Equal trade, equal development

African farmers currently receive only a small fraction of the ultimate value of their output. How can the position of small-scale producers in the value chain be strengthened so they can grow their business, support their family and help uphold food supply?

Over 170 producers, NGOs, traders and other stakeholders gathered in Addis Ababa, Ethiopia, for the third edition of the Africa Fairtrade Convention (AFC) to find answers to these questions. The success of the convention confirms AFC’s status as a unique platform where small-scale farmers gather to have their voices heard. The event empowers producers to identify challenges and grassroots solutions to issues which influence their livelihoods. Ultimately, it allows them to drive the agricultural development agenda.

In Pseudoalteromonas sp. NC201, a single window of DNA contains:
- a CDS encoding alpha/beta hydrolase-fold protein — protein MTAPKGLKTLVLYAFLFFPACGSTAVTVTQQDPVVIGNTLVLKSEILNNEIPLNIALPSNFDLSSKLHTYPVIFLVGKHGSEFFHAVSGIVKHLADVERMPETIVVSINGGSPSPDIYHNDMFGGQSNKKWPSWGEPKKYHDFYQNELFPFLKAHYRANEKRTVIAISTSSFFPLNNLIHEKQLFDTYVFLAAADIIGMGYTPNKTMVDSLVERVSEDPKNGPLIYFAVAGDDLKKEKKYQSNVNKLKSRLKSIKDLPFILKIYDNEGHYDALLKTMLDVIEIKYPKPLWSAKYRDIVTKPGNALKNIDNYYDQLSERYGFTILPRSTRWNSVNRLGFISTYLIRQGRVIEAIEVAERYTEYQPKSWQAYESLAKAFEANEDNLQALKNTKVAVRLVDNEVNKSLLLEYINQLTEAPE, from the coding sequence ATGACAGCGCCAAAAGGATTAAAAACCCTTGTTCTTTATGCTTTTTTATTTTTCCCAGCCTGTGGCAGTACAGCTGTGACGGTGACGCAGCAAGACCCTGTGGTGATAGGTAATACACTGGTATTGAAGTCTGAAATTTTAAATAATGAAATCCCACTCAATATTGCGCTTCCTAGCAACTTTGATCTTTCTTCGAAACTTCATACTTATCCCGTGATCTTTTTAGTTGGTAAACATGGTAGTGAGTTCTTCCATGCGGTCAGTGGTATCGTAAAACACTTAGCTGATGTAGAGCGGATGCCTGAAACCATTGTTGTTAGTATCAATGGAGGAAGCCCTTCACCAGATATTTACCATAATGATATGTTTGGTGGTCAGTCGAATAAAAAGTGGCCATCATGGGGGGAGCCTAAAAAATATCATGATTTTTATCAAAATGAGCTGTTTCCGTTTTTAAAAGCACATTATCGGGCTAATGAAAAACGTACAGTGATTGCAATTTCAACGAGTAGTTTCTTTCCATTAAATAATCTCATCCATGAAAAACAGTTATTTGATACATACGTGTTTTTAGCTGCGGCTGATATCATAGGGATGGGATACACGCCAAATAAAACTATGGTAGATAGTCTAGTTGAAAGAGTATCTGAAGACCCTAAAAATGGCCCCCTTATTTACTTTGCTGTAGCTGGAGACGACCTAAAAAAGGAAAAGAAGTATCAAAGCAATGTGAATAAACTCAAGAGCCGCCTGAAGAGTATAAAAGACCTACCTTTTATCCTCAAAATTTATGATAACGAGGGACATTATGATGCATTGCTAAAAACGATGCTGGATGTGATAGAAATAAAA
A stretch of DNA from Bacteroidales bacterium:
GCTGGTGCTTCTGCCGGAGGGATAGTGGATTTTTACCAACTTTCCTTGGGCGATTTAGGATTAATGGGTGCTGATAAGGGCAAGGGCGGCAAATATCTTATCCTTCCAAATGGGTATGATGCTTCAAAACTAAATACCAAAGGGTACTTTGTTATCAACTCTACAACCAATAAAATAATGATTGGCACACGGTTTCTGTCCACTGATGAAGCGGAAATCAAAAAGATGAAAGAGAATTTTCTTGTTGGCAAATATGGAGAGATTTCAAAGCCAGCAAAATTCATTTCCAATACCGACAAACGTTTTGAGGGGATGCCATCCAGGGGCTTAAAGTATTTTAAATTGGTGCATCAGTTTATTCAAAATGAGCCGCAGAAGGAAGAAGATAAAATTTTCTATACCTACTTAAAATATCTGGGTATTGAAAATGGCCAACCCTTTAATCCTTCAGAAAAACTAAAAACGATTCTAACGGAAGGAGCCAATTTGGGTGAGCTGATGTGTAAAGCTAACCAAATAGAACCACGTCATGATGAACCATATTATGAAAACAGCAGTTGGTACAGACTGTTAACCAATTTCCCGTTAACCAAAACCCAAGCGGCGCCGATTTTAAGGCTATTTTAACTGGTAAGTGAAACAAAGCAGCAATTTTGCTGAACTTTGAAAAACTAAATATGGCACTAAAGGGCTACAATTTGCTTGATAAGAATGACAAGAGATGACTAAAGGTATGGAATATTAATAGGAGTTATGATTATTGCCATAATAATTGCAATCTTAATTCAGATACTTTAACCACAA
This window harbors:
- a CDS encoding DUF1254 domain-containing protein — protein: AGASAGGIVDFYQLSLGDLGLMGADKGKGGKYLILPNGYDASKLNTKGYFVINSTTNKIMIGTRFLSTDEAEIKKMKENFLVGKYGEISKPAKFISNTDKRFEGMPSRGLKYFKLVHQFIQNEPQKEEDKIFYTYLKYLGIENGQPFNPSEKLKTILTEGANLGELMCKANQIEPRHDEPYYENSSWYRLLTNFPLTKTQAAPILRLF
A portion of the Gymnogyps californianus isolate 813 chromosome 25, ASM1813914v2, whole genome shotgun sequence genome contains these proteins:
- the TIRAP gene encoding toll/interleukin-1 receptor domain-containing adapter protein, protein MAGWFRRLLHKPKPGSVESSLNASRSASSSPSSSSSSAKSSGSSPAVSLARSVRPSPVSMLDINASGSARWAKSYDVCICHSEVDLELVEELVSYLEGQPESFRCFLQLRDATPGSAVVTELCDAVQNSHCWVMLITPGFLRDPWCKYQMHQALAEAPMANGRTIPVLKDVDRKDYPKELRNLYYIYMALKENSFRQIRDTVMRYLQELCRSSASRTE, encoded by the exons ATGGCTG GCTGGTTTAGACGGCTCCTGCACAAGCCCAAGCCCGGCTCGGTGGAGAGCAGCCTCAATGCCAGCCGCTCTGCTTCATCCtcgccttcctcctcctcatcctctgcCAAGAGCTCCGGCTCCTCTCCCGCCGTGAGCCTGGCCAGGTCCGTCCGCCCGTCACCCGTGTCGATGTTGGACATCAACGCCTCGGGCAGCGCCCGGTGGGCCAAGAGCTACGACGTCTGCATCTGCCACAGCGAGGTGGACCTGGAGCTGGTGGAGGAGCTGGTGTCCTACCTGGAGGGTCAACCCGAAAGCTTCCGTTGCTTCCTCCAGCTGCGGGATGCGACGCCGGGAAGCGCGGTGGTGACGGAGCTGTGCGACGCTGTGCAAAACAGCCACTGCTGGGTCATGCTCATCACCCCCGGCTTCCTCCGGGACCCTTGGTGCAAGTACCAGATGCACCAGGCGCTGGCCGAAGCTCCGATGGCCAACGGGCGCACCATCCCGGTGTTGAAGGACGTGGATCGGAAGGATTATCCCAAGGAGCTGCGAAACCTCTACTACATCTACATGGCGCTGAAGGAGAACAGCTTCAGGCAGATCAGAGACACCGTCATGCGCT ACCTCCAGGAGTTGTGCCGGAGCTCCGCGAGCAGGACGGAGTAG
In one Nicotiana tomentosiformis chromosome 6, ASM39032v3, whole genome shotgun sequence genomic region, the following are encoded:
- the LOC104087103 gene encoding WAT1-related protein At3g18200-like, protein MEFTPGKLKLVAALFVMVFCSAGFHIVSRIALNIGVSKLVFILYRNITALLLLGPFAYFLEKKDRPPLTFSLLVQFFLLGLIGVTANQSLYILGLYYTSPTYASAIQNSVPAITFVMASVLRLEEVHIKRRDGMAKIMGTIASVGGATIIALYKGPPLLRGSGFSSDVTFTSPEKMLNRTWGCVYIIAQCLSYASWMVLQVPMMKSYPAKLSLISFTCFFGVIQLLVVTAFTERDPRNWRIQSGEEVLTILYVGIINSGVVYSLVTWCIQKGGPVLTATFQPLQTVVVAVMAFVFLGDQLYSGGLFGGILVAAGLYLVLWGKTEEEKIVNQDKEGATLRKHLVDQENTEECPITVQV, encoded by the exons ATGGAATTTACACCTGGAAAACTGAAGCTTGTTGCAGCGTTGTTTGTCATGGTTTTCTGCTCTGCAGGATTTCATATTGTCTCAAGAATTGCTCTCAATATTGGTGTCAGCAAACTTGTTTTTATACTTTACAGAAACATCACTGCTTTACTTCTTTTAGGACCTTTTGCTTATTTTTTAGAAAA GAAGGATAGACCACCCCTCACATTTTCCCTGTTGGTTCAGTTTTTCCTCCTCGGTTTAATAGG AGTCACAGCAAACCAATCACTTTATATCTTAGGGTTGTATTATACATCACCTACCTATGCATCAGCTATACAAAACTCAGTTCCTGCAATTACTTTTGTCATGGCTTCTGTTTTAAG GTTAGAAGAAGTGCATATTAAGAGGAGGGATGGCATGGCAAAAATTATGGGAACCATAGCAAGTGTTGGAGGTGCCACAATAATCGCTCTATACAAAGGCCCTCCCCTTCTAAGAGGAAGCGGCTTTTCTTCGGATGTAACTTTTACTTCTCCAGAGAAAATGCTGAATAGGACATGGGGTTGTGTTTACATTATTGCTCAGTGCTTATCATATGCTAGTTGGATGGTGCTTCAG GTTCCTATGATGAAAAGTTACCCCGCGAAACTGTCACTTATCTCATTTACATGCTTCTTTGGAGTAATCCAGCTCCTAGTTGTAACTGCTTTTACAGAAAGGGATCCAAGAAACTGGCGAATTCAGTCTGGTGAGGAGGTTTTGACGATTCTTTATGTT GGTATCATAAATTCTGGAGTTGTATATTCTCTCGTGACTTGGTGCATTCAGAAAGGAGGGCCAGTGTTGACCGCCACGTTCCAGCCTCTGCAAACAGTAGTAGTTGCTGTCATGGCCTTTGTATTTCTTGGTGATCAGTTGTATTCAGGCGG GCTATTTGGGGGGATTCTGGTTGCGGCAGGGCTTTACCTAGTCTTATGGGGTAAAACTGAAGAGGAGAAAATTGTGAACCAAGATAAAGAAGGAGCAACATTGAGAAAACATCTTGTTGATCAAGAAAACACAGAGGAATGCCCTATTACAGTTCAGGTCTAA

Over the course of two days, delegates discussed how they can make value chains deliver more. They agreed change is needed as effective and efficient agricultural value chains can increase productivity and promote economic growth. Three distinctive pillars were identified as major drivers for empowerment within the value chain:

  1. Building long-term, sustainable partnerships
  2. Increasing access to finance
  3. Promoting of intra-Africa trade

Fairtrade has proved its role as a development tool. The system identifies and introduces potential partners, producer organisations are trained to become more appealing to loan institutions and Fairtrade drives south-to-south trade by launching the mark in producer countries like Kenya and South Africa. However, more needs to be done to deepen and broaden the impact for producers.